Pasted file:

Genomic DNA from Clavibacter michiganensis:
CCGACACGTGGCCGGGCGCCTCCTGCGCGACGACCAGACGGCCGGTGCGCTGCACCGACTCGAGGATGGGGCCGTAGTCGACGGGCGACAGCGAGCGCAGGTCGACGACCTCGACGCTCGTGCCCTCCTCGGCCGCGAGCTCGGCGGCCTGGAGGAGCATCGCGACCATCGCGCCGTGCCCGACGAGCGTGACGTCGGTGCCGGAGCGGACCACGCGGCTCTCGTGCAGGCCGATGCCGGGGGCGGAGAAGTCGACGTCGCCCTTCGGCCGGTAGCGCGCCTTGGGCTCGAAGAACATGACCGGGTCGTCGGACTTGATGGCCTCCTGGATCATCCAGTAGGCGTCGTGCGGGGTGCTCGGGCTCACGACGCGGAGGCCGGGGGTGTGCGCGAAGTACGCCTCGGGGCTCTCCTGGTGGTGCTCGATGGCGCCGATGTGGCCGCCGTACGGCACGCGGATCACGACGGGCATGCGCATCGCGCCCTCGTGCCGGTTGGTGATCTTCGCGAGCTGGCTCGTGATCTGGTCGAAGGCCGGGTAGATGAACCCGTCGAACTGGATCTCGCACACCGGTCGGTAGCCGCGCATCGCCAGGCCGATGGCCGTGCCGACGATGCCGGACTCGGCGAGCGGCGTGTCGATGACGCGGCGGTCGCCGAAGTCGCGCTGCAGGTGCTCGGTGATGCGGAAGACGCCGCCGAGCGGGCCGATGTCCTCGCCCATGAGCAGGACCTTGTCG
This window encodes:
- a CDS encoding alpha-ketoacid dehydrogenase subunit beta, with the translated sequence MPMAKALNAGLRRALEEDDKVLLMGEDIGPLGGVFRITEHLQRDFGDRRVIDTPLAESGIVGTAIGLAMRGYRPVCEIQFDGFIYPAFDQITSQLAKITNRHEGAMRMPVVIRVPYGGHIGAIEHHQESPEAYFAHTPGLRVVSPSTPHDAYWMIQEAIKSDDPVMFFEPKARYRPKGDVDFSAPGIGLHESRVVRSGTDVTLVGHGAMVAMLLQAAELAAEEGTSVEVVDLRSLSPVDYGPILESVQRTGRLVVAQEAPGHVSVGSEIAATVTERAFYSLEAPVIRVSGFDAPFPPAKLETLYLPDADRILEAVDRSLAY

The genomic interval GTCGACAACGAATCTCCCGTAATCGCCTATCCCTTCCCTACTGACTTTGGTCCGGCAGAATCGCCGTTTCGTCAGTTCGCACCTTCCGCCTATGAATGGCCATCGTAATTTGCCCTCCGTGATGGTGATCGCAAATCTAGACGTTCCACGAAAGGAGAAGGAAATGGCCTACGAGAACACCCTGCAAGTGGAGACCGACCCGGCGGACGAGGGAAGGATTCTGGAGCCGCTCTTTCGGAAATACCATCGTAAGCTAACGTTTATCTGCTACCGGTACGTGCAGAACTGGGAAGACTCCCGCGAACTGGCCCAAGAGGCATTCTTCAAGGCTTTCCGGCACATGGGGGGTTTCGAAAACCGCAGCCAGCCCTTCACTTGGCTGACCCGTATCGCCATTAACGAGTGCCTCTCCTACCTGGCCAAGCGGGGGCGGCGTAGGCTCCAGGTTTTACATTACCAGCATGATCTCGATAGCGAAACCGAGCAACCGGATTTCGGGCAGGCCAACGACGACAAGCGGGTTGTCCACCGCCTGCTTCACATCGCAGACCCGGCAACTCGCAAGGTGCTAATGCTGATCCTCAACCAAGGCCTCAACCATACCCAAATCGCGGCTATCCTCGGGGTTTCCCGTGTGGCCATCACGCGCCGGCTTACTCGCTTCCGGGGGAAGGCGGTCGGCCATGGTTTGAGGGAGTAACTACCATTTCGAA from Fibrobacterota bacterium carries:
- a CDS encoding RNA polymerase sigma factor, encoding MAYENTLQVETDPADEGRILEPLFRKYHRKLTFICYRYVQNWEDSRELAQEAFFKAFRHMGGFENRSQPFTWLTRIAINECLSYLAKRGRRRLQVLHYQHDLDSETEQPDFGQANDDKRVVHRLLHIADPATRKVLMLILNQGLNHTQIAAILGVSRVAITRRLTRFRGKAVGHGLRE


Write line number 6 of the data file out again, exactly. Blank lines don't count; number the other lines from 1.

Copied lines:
- a CDS encoding RNA polymerase sigma factor, encoding MAYENTLQVETDPADEGRILEPLFRKYHRKLTFICYRYVQNWEDSRELAQEAFFKAFRHMGGFENRSQPFTWLTRIAINECLSYLAKRGRRRLQVLHYQHDLDSETEQPDFGQANDDKRVVHRLLHIADPATRKVLMLILNQGLNHTQIAAILGVSRVAITRRLTRFRGKAVGHGLRE